Yesterday was my sister's 1-year anniversary, so that's pretty exciting for her. They're cute.
I did some more gardening on Saturday morning. It took me about 4 hours. Imagine the dirt area below being covered in grass and ivy (the newest bane of my existence). I made the edge with a trowel, "CLAW"ed it up, and then went through and pulled out all of the roots, grass, moss, etc. I planted flower seeds, because I already had them. Otherwise, I would have just been impatient and bought flowers already growing. Looking at it back there now, though, I see that the white fan-shaped climber is hilariously too small. I need to go back and get a bigger one. I planted some climbing flowers at its base, and some others at the base of the pole. There's even a flat rock that I found in there at the right, so I'm going to get a bird feeder to put there.
I can't wait until everything is growing and pretty!
In other thoughts (I'm musing here, remember?), I've been a vegetarian since early November. I read the book by Peter Singer, The Ethics of What We Eat. I couldn't even think about eating animals again that came from factory farms.
I decided to become a vegetarian not for the health benefits, or even as much for the problems with cruelty towards animals on factory farms, but mostly for the environmental benefits. Believe it or not, you save more carbon emissions by switching from a meat-eating diet to a vegetarian diet than by switching from a regular car to a hybrid. Oh, and also because I'm just not so interested in ingesting the growth hormones and the antibiotics that are injected into all of the animals on factory farms.
But, after doing some more reading and thinking about what I consume (food and goods), I thought about how a lot of that still hurts the environment. If I go to the grocery store and pick up some strawberries, they probably came all the way from California. Avocados are likely from Mexico. Pretty much any fruit or vegetables you eat in the winter come from Chile. I would say most of the things I own were produced outside of the United States. To get any of that here, it has to be shipped. Sometimes they may get to the US by boat, which is the most environmentally-friendly method, but once here, they usually get on trucks and buzz around the country. How is that too much better for the environment?
So, I started thinking more about buying locally. We've started going to the farmer's market every week to pick up our vegetables and bread. Oh, and soap. Some of the vendors even had some DELICIOUS cherries this last Sunday. Now, living where I am, I'm lucky to have about 20 different farmer's markets a week to choose from within a radius of about 15 miles from my house. Not everyone has that luxury, I know. And we can't get everything we need from there, just what's in season in Northern Virginia.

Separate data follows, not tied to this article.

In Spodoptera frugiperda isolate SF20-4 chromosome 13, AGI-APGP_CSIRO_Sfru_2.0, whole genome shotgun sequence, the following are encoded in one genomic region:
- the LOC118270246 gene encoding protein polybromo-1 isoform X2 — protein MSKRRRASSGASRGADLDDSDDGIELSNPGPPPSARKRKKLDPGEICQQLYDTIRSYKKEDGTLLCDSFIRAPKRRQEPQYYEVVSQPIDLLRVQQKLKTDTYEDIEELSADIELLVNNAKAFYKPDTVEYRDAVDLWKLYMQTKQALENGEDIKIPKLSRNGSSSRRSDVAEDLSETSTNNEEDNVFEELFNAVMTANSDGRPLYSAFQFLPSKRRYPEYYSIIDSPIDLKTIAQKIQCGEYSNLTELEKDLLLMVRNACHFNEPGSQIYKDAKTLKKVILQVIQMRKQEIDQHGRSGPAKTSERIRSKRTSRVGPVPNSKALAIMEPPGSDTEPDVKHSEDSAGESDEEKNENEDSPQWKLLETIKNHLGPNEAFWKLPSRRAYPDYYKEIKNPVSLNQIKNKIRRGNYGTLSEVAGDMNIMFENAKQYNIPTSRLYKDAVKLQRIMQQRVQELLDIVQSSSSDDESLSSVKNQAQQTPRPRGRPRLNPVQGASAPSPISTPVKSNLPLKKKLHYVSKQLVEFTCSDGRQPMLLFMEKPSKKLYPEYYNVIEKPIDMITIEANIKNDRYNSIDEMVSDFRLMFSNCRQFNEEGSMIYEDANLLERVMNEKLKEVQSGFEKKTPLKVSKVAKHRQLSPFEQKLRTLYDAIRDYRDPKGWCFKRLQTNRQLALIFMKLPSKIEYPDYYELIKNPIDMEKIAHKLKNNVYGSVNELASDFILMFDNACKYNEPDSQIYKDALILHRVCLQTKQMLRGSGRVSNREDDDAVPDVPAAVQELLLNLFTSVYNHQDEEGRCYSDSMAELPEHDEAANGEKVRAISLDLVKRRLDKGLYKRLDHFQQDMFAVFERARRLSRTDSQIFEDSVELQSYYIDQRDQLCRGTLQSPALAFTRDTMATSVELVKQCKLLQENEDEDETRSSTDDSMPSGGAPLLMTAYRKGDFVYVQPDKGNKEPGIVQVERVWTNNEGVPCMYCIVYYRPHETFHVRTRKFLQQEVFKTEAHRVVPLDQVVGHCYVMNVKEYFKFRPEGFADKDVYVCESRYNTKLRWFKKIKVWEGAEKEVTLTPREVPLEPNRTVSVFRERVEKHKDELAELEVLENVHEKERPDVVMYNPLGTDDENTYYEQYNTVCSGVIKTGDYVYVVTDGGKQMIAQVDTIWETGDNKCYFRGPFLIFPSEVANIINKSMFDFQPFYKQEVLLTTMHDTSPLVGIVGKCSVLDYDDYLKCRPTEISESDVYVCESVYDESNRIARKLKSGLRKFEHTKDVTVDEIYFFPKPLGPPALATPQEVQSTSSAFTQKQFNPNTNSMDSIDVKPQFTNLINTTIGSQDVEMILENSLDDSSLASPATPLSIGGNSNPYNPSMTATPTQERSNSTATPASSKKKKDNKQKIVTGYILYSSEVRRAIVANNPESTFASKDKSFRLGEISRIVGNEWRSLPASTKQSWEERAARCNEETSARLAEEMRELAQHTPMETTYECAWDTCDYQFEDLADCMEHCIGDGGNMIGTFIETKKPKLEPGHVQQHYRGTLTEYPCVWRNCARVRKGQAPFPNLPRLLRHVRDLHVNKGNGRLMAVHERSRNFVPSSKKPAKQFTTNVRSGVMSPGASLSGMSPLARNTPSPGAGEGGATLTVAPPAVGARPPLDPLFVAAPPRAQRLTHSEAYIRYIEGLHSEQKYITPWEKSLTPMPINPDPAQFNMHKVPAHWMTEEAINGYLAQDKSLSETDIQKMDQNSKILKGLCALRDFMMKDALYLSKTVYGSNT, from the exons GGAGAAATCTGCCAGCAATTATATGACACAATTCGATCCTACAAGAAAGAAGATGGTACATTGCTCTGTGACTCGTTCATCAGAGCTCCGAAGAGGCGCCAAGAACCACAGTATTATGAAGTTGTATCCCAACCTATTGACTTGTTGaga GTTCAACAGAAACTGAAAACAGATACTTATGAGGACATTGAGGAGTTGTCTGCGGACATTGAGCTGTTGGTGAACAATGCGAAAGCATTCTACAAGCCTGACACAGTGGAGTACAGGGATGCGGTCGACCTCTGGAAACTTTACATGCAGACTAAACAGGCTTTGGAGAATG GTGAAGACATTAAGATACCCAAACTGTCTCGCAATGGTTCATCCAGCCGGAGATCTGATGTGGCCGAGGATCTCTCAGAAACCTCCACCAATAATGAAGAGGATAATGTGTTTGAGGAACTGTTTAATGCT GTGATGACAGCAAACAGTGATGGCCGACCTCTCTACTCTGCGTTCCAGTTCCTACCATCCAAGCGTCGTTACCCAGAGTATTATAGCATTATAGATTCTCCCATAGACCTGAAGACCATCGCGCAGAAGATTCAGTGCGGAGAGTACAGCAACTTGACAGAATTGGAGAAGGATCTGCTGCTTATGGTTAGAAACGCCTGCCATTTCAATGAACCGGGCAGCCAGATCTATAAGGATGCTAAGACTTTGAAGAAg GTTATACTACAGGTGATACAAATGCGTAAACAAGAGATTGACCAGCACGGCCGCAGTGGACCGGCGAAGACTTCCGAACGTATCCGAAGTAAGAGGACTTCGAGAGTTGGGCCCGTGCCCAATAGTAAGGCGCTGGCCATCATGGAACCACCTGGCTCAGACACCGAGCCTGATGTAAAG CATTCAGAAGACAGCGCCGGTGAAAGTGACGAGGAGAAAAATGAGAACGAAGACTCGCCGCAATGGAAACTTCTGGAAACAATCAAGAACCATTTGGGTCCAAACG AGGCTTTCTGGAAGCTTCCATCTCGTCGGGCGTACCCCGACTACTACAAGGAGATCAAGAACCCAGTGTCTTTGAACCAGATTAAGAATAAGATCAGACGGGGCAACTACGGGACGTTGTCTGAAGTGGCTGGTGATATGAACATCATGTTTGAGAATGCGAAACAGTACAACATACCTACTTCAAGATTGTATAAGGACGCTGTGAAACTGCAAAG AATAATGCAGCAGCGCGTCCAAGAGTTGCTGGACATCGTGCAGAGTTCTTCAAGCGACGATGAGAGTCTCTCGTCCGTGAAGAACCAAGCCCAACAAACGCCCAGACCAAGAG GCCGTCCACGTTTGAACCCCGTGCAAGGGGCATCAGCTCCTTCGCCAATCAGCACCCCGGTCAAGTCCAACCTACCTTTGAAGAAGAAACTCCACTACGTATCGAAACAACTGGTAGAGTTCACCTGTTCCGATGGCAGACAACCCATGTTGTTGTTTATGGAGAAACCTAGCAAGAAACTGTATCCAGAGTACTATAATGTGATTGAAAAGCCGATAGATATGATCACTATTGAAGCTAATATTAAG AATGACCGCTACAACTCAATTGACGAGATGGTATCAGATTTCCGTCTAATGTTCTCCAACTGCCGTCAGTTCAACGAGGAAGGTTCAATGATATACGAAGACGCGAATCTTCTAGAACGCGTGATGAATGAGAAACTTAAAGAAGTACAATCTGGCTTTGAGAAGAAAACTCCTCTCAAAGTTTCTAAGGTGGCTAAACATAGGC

Well, there is a family farmer that comes out each week from Berryville, which is about 60 miles west of here. Smith Meadows. They raise cows, pigs, chickens, and sheep for meat production. They have a butcher that takes care of turning the animals into the right cuts, but any sausage, pasta, etc they sell is made there on the farm in their kitchen. I read about them, looked at pictures on their website, and the animals seem happy. How can animals look happy? See for yourself.
I feel good about buying meat from them. And, oh my god, it's delicious. A very fresh, happy animal kind of taste :-) Oh, we also get their eggs. Plus, they only drive 60 miles to sell the meat and eggs to us.
But I'll only eat meat from them, at this point. So then I began to think about my sometimes-meat-eating-vegetarianism. Clearly, by eating meat once or twice a week, I am not a vegetarian. But I wouldn't consider myself an omnivore, either, since I'm being very picky and conscious about what I eat. I decided to make a new word for myself - ecotarian.
I looked it up online to see if it is actually a word. Well, yes and no. In that it is a word that currently exists only online.
From Wikipedia: Ecotarian is a term that refers to the process of selecting food with consideration for all of the various ecological factors plus energy used to produce the food. The goal is to eat in a sustainable way. Sustainability itself is a tricky concept, as there is no end goal to focus on, but rather it is an aim to reduce our environmental impact, our ecological footprint.
And from an interesting-looking blog called Confessions of an Everyday Ecotarian, a nice introduction.
So yes, my ideas are evolving, but I think that it's important to live in a sustainable way, not just in a way that looks like you're conscious (like eating strawberries from Chile in January... but not meat!).
I don't know, what do you think? Just musing here...